One side of politics maintains its support through fear, but it’s an invisible wall until you touch it. Most people within the bubble think they got there through persuasion and reason. They think they are free to leave, they “just don’t want to”. But once an errant thought occurs, or they ask an unpermitted question, the wall of fear appears — it’s the unexpected poison barb, the mockery a reasonable question provokes. It quickly escalates to full blown “primal rejection”.
Leil Leibovitz lived within the bubble, and writes about The Turn — the moments he realized that he was afraid to ask, to speak his mind.
I sense a phase change coming as more and more people reach The Turn.
By Leil Leibovitz
You might be living through The Turn if you ever found yourself feeling like free speech should stay free even if it offended some group or individual but now can’t admit it at dinner with friends because you are afraid of being thought a bigot. You are living through The Turn if you have questions about public health policies—including the effects of lockdowns and school closures on the poor and most vulnerable in our society—but can’t ask them out loud because you know you’ll be labeled an anti-vaxxer. You are living through The Turn if you think that burning down towns and looting stores isn’t the best way to promote social justice, but feel you can’t say so because you know you’ll be called a white supremacist.
If you’ve felt yourself unable to speak your mind, if you have a queasy feeling that your friends might disown you if you shared your most intimately held concerns..
The Turn brings with it the sort of pain most of us don’t feel as adults; you’d have to go all the way back to junior high, maybe, to recall a stabbing sensation quite as deep and confounding as watching your friends all turn on you and decide that you’re not worthy of their affection any more. It’s the kind of primal rejection …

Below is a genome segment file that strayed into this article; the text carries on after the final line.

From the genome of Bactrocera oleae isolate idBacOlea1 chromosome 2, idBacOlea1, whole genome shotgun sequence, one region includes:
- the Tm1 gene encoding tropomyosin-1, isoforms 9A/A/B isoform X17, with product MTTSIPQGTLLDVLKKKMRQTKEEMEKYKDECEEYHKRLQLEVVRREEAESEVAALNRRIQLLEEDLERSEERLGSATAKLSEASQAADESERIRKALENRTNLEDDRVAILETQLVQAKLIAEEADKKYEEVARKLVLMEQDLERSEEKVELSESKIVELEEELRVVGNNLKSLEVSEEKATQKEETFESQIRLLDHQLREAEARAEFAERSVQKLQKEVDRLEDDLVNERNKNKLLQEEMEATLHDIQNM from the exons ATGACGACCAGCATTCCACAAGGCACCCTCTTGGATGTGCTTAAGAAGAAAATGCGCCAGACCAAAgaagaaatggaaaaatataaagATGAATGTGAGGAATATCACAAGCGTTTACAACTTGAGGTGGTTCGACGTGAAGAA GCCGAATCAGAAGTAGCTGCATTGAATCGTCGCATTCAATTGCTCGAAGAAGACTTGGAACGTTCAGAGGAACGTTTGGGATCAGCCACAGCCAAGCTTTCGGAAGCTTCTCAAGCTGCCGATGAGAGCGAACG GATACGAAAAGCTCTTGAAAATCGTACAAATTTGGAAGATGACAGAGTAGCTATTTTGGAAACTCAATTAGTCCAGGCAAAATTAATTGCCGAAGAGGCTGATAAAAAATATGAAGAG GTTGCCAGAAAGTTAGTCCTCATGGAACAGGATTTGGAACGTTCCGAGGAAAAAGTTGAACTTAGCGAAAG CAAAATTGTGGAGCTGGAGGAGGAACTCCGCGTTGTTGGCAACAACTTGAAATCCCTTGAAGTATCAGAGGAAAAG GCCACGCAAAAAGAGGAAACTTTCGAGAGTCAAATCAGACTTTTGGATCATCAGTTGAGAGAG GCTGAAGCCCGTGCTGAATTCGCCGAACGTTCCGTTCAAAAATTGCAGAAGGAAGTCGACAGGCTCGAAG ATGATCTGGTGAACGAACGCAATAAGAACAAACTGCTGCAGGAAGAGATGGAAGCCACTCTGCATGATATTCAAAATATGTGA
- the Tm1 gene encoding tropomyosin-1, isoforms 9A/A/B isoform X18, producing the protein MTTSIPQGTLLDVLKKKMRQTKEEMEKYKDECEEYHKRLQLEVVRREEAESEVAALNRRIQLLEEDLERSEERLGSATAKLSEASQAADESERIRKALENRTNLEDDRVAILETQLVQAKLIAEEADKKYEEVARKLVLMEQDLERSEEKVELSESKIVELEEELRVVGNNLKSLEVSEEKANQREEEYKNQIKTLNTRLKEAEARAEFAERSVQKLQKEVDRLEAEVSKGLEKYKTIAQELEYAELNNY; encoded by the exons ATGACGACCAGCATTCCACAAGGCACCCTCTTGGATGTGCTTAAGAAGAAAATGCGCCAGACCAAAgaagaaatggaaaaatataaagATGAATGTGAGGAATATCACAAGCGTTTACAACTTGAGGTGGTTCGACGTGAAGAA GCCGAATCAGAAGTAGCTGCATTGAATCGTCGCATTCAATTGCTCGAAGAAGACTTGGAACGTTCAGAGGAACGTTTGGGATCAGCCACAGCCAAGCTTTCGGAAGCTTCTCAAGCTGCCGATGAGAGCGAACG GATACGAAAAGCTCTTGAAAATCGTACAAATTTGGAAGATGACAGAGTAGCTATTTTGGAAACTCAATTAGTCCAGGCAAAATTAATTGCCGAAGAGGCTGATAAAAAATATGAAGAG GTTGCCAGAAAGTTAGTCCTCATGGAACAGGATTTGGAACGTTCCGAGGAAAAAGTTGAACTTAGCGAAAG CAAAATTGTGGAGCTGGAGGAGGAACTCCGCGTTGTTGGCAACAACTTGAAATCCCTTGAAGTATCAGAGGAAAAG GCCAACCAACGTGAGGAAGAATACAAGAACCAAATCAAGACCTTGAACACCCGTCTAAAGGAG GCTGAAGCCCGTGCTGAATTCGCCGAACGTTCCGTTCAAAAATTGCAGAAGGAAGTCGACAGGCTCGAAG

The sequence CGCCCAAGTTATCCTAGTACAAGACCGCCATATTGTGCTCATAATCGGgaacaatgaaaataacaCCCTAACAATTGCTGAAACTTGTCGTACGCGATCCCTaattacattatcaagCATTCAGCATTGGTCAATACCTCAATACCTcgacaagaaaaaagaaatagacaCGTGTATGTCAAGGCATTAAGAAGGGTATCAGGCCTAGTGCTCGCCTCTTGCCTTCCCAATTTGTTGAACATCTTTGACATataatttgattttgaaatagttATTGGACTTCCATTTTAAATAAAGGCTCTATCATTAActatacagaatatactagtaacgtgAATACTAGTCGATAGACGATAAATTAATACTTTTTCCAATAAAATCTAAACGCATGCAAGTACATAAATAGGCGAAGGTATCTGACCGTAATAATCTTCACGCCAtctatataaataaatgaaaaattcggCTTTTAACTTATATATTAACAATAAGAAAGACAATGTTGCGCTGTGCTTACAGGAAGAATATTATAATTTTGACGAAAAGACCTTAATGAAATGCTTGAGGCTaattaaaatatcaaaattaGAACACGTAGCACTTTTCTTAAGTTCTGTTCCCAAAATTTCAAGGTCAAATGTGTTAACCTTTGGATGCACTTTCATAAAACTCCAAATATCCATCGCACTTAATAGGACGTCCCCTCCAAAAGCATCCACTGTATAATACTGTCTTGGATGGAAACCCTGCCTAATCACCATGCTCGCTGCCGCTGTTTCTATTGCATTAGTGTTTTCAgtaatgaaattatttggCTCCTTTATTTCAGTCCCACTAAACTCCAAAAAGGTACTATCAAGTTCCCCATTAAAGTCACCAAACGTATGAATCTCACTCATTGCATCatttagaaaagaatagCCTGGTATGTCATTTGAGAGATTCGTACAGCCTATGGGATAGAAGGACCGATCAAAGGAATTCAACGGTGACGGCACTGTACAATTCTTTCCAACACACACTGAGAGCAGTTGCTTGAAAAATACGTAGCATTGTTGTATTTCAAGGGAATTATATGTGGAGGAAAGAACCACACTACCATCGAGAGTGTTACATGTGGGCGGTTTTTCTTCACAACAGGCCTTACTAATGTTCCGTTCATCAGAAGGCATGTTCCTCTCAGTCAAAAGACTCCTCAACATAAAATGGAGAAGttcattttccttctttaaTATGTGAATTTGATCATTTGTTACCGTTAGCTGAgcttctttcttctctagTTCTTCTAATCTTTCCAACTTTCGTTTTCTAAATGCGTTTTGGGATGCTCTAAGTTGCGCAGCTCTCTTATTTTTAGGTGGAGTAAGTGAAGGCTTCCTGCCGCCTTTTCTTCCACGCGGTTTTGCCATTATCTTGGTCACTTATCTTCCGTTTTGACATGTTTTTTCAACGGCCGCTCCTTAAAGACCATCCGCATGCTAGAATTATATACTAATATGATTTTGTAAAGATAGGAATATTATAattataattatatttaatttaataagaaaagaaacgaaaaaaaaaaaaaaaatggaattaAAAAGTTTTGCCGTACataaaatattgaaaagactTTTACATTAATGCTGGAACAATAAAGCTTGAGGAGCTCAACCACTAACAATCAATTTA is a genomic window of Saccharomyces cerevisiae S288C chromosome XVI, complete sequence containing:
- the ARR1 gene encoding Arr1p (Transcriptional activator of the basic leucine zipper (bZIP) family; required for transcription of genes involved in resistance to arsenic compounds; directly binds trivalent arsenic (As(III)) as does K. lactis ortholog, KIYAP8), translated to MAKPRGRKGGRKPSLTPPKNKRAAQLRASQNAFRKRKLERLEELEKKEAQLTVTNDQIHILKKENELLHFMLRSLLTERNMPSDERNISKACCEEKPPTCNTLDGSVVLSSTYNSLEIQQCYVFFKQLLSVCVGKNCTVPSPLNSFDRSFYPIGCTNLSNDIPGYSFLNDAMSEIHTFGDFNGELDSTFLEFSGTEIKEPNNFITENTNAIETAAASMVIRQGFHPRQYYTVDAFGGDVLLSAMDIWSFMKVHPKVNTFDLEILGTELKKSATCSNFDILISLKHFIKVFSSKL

But, having been there before, I have one important thing to tell you: If the left is going to make it “right wing” to simply be decent, then it’s OK to be right.
Why? Because, after 225 long and fruitful years of this terminology, “right” and “left” are now empty categories, meaning little more than “the blue team” and “the green team” in your summer camp’s color war. You don’t get to be “against the rich” if the richest people in the country fund your party in order to preserve their government-sponsored monopolies. You are not “a supporter of free speech” if you oppose free speech for people who disagree with you. You are not “for the people” if you pit most of them against each other based on the color of their skin, or force them out of their jobs because of personal choices related to their bodies. You are not “serious about economic inequality” when you happily order from Amazon without caring much for the devastating impact your purchases have on the small businesses that increasingly are either subjugated by Jeff Bezos’ behemoth or crushed by it altogether. You are not “for science” if you refuse to consider hypotheses that don’t conform to your political convictions and then try to ban critical thought and inquiry from the internet. You are not an “anti-racist” if you label—and sort!—people by race. You are not “against conformism” when you scare people out of voicing dissenting opinions.
If you glimpse someone close to that point, welcome them. We’ve been watching it slowly for years in the climate debate. Someone asked a reasonable question and was shouted down. Bitten, they come to us seeking answers, or just a friendly ear. They want the Red Pill then..
Read it all at The Tablet, there’s a lot more.